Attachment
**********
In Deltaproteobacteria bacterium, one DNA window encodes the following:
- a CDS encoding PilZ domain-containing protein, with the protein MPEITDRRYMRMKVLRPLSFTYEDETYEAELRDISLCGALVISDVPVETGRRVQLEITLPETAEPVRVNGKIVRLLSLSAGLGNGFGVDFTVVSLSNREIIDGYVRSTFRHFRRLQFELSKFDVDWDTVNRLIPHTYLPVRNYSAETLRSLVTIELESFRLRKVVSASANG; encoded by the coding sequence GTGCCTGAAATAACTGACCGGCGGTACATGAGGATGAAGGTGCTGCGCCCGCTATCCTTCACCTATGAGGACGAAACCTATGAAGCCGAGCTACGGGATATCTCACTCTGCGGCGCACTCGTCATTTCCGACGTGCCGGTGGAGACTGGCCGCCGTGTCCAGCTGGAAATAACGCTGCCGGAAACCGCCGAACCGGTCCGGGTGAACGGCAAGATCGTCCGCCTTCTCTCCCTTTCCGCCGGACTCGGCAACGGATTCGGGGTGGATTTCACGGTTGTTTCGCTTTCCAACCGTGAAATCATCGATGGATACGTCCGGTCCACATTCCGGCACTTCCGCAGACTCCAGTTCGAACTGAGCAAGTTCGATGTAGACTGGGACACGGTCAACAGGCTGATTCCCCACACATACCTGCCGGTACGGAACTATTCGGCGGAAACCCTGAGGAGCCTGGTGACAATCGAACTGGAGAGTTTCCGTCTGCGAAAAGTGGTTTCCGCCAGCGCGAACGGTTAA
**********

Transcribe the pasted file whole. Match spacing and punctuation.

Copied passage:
In Deltaproteobacteria bacterium, one DNA window encodes the following:
- a CDS encoding PilZ domain-containing protein, with the protein MPEITDRRYMRMKVLRPLSFTYEDETYEAELRDISLCGALVISDVPVETGRRVQLEITLPETAEPVRVNGKIVRLLSLSAGLGNGFGVDFTVVSLSNREIIDGYVRSTFRHFRRLQFELSKFDVDWDTVNRLIPHTYLPVRNYSAETLRSLVTIELESFRLRKVVSASANG; encoded by the coding sequence GTGCCTGAAATAACTGACCGGCGGTACATGAGGATGAAGGTGCTGCGCCCGCTATCCTTCACCTATGAGGACGAAACCTATGAAGCCGAGCTACGGGATATCTCACTCTGCGGCGCACTCGTCATTTCCGACGTGCCGGTGGAGACTGGCCGCCGTGTCCAGCTGGAAATAACGCTGCCGGAAACCGCCGAACCGGTCCGGGTGAACGGCAAGATCGTCCGCCTTCTCTCCCTTTCCGCCGGACTCGGCAACGGATTCGGGGTGGATTTCACGGTTGTTTCGCTTTCCAACCGTGAAATCATCGATGGATACGTCCGGTCCACATTCCGGCACTTCCGCAGACTCCAGTTCGAACTGAGCAAGTTCGATGTAGACTGGGACACGGTCAACAGGCTGATTCCCCACACATACCTGCCGGTACGGAACTATTCGGCGGAAACCCTGAGGAGCCTGGTGACAATCGAACTGGAGAGTTTCCGTCTGCGAAAAGTGGTTTCCGCCAGCGCGAACGGTTAA